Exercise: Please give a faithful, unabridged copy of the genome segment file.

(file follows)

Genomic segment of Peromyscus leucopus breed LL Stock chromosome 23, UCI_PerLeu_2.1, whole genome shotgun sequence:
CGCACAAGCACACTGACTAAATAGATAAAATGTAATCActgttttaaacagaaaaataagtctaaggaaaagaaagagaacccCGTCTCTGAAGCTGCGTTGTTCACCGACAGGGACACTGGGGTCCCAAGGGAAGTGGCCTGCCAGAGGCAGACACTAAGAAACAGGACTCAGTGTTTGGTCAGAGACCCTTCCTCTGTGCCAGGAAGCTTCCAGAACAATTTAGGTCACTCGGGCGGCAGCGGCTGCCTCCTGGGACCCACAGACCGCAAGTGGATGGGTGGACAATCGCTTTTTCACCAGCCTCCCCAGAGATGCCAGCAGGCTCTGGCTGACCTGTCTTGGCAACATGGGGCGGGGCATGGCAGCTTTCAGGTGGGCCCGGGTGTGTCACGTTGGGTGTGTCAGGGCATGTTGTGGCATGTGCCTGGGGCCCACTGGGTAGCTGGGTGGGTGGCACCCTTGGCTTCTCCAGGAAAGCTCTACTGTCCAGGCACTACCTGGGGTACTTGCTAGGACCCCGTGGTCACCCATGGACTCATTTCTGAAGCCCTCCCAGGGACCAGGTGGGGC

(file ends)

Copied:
Genomic segment of Peromyscus leucopus breed LL Stock chromosome 23, UCI_PerLeu_2.1, whole genome shotgun sequence:
CGCACAAGCACACTGACTAAATAGATAAAATGTAATCActgttttaaacagaaaaataagtctaaggaaaagaaagagaacccCGTCTCTGAAGCTGCGTTGTTCACCGACAGGGACACTGGGGTCCCAAGGGAAGTGGCCTGCCAGAGGCAGACACTAAGAAACAGGACTCAGTGTTTGGTCAGAGACCCTTCCTCTGTGCCAGGAAGCTTCCAGAACAATTTAGGTCACTCGGGCGGCAGCGGCTGCCTCCTGGGACCCACAGACCGCAAGTGGATGGGTGGACAATCGCTTTTTCACCAGCCTCCCCAGAGATGCCAGCAGGCTCTGGCTGACCTGTCTTGGCAACATGGGGCGGGGCATGGCAGCTTTCAGGTGGGCCCGGGTGTGTCACGTTGGGTGTGTCAGGGCATGTTGTGGCATGTGCCTGGGGCCCACTGGGTAGCTGGGTGGGTGGCACCCTTGGCTTCTCCAGGAAAGCTCTACTGTCCAGGCACTACCTGGGGTACTTGCTAGGACCCCGTGGTCACCCATGGACTCATTTCTGAAGCCCTCCCAGGGACCAGGTGGGGC